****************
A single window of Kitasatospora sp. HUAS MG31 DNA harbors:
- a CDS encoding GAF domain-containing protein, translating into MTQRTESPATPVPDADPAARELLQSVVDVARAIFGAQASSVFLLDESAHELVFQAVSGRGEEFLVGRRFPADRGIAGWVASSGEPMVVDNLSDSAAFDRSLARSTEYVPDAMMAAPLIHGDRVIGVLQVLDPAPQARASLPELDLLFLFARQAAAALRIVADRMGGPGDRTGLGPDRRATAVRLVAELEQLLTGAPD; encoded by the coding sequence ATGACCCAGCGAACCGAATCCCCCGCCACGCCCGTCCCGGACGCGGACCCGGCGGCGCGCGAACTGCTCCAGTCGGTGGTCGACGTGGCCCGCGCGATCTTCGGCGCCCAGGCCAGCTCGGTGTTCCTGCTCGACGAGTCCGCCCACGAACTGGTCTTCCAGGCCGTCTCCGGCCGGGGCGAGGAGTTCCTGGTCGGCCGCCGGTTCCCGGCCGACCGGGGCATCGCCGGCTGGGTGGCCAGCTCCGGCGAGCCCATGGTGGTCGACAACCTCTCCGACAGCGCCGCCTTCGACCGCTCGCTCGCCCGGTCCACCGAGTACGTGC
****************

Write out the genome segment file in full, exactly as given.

A single window of Kitasatospora sp. HUAS MG31 DNA harbors:
- a CDS encoding GAF domain-containing protein, translating into MTQRTESPATPVPDADPAARELLQSVVDVARAIFGAQASSVFLLDESAHELVFQAVSGRGEEFLVGRRFPADRGIAGWVASSGEPMVVDNLSDSAAFDRSLARSTEYVPDAMMAAPLIHGDRVIGVLQVLDPAPQARASLPELDLLFLFARQAAAALRIVADRMGGPGDRTGLGPDRRATAVRLVAELEQLLTGAPD; encoded by the coding sequence ATGACCCAGCGAACCGAATCCCCCGCCACGCCCGTCCCGGACGCGGACCCGGCGGCGCGCGAACTGCTCCAGTCGGTGGTCGACGTGGCCCGCGCGATCTTCGGCGCCCAGGCCAGCTCGGTGTTCCTGCTCGACGAGTCCGCCCACGAACTGGTCTTCCAGGCCGTCTCCGGCCGGGGCGAGGAGTTCCTGGTCGGCCGCCGGTTCCCGGCCGACCGGGGCATCGCCGGCTGGGTGGCCAGCTCCGGCGAGCCCATGGTGGTCGACAACCTCTCCGACAGCGCCGCCTTCGACCGCTCGCTCGCCCGGTCCACCGAGTACGTGC